The sequence in which vaccinations are received may make a difference. The non-specific effect of the last vaccine received is the one that lingers. In 2012, Hirve reported that BCG given out of sequence, so that it is the last vaccination instead of DTP, was associated with lower mortality. Two-thirds of a group of 4,138 children born between 1987 and 1989 in 45 adjacent villages in western India received their BCG and DTP vaccines out of sequence, receiving either both vaccinations at the same time or the BCG after the DTP. The mortality rate ratio for those children was 0.15 compared to those who had been vaccinated on schedule. 
An April 2013 paper reported BCG revaccination resulted in a stronger IFN-γ response in 345 infants in Guinea-Bissau. BCG also affected the pro-/anti-inflammatory balance, reducing TNF-α and increasing IL-10 responses to LPS, the effect being stronger in children who had already been vaccinated with DTP. 
A June 2013 published study reports that infant BCG vaccination resulted in more effective responses to subsequent vaccinations. The concentration of antibodies triggered by subsequent vaccines was higher in the BCG immunized children (except for hepatitis B). We might argue that BCG should be the first and last vaccine administered in vaccination programs. Of course such an argument would be moot though as BCG is rarely administered in the US.
One does have to contemplate whether the homeopathic preparations using these bacteria might have a similar effect.
This vaccine has already been phased out in much of the world so the recent studies compare older vaccinated cohorts versus younger unvaccinated groups. In low income countries having a Vaccinia scar is associated with a 40% reduction in overall mortality among adults. Having been vaccinated with small pox is associated with a significantly reduced risk of malignant melanoma and infectious disease hospitalizations.
Risk of hospitalization in Danish adults decreased nearly 20% if vaccinated before 3.5 years. Risk increased the longer vaccination was delayed.  Vaccination with both BCG and smallpox vaccines was associated with a 36% reduction in melanoma risk. 
While on the topic of melanoma, it should also be mentioned that the Yellow Fever vaccine is also associated with lower risk for melanoma; ten years after receiving the vaccine, the odds ratio of getting melanoma for the vaccinated was 0.26 compared to the unvaccinated.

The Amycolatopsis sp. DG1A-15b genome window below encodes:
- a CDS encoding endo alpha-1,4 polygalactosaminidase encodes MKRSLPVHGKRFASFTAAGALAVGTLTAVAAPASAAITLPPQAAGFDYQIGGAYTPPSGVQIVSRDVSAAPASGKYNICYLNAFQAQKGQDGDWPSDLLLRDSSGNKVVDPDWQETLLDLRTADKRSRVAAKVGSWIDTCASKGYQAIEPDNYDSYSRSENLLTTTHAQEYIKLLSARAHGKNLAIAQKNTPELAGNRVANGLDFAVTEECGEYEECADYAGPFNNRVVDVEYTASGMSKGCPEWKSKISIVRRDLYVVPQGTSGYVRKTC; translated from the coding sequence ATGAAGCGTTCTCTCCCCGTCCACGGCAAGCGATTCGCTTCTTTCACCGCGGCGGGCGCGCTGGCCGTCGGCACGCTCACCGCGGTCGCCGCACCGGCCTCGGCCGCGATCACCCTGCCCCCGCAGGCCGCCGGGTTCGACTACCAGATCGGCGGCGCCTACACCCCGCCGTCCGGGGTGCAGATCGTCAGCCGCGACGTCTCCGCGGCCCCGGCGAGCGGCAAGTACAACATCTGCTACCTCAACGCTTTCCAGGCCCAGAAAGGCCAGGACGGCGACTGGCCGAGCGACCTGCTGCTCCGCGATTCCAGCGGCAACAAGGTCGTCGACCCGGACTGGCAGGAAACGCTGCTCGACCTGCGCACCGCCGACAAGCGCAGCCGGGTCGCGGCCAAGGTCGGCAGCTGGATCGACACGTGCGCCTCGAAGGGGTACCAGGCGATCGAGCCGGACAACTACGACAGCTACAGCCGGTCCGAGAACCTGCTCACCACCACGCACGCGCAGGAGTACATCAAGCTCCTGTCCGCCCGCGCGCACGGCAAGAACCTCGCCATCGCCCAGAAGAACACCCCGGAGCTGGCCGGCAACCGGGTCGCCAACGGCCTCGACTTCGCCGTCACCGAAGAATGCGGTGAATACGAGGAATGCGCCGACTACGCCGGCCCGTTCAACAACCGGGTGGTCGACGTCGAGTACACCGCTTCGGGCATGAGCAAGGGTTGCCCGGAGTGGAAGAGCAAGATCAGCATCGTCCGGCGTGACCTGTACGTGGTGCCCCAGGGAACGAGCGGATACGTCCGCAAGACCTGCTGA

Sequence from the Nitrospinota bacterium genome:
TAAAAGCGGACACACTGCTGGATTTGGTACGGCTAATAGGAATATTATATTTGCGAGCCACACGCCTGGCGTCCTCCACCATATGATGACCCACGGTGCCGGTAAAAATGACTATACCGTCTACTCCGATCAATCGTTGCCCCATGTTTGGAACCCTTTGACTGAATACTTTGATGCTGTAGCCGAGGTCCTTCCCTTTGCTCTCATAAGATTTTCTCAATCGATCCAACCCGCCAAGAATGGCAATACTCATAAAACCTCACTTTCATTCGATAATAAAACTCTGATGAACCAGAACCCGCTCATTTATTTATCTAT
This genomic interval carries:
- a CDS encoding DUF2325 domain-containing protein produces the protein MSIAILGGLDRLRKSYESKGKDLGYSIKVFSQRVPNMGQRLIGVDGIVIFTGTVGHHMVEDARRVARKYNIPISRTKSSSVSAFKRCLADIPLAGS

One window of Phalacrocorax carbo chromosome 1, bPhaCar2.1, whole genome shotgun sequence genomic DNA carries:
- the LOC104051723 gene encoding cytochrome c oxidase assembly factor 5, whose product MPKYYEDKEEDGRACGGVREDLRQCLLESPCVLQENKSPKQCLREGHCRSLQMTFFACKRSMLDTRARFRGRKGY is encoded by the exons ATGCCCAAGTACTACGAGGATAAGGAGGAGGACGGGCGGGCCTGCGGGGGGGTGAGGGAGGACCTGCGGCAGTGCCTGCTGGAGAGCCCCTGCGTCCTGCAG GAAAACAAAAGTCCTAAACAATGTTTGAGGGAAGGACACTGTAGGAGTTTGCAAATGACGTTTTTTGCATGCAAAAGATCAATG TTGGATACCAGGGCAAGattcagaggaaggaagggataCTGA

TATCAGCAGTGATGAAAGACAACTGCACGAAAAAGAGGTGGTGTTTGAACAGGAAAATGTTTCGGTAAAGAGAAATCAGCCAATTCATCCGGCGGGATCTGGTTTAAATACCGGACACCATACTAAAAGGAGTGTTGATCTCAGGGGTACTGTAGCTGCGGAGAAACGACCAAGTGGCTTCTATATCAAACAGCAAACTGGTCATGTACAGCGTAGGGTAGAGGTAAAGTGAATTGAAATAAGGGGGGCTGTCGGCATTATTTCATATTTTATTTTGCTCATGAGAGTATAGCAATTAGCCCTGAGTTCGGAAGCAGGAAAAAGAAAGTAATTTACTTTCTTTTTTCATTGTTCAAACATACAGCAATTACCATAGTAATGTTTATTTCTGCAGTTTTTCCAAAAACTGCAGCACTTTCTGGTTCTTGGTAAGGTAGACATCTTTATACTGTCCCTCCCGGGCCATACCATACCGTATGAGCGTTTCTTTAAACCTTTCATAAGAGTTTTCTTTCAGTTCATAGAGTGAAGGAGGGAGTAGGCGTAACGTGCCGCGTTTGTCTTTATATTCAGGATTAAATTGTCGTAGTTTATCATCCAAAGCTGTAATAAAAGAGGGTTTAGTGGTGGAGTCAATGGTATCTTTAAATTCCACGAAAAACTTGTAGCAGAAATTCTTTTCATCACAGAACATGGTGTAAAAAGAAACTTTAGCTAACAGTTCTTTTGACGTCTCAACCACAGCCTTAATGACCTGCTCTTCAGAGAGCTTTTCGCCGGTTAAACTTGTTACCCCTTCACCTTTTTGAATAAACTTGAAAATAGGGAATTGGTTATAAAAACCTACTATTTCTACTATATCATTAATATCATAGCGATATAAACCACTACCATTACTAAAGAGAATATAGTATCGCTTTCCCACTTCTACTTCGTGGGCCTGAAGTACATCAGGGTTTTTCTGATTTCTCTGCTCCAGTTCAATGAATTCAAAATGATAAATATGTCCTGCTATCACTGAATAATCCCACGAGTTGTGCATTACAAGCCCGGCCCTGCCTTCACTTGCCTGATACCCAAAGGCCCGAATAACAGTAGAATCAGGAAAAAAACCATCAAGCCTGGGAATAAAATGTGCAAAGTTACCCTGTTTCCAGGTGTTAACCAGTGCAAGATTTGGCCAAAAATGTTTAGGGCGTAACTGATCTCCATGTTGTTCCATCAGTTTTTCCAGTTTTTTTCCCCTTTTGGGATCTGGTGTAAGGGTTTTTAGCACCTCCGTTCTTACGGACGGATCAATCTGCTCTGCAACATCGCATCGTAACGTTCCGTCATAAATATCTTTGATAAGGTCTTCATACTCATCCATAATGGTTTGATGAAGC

Diphtheria tetanus and pertussis (DTP)
We have good reason to be concerned about DPT. While measles, BCG and smallpox vaccines have beneficial non-specific effects, DTP vaccine appears to have a negative effect, particularly in females. Girls have higher mortality than males who receive DTP. Negative effects are seen if DTP is the most recent vaccination. Giving BCG or measles vaccine after DTP appears to neutralize the negative effects of DTP. Thus vaccine sequence is important and understanding this has helped unravel some of the confusing data published over the years.
One problem with this entire non-specific vaccine effects business is that it makes little sense. There has been no clear mechanism of action to explain what is seen and when observations counter current theory, the data becomes easy to ignore.
For example, a WHO-commissioned review concluded that the benefit of measles vaccine was simply because the vaccine decreased incidence of measles.  While two studies support this conclusion, ten others reached the opposite conclusion. 
This concept may not be as implausible as it seems. As naturopathic physicians, it is easy to conceive that every exposure that an individual’s immune system has to infections or vaccinations leaves an imprint that affects future responses of both the innate and adaptive responses to new pathogens. This concept is referred to as heterologous immunity, which explains that non-specific effects may result from vaccines encoding antigens that cross-react with other pathogens. T cell responses could be informed by prior infections with unrelated viruses.
Vaccination may leave the innate immune response in a heightened state of alertness. This may be an example of ‘trained innate immunity’ in which either a primary infection or vaccination confers protection against a secondary infections. The increase in non-specific resistance of the host to re-infection involves innate immune cells such as macrophages and natural killer (NK) cells and results in improved pathogen recognition and enhanced responses. It’s been put forth that the molecular mechanisms that induce trained immunity involve epigenetic reprogramming.
Perhaps we should leave discussion of these mechanisms until such time when the debate among the scientists on the details has slowed.
There is a paradigm shift taking place in understanding how vaccines act; the new view is that vaccines have non-specific effects on health and survival that are greater than merely protecting against particular diseases.
There seems to be a trend, that live vaccines like BCG, measles and Vaccinia, are associated with beneficial nonspecific effects that reduce all-cause mortality. In contrast, the inactivated vaccines, DTP in particular, increase risk of other unrelated infections and more so in females.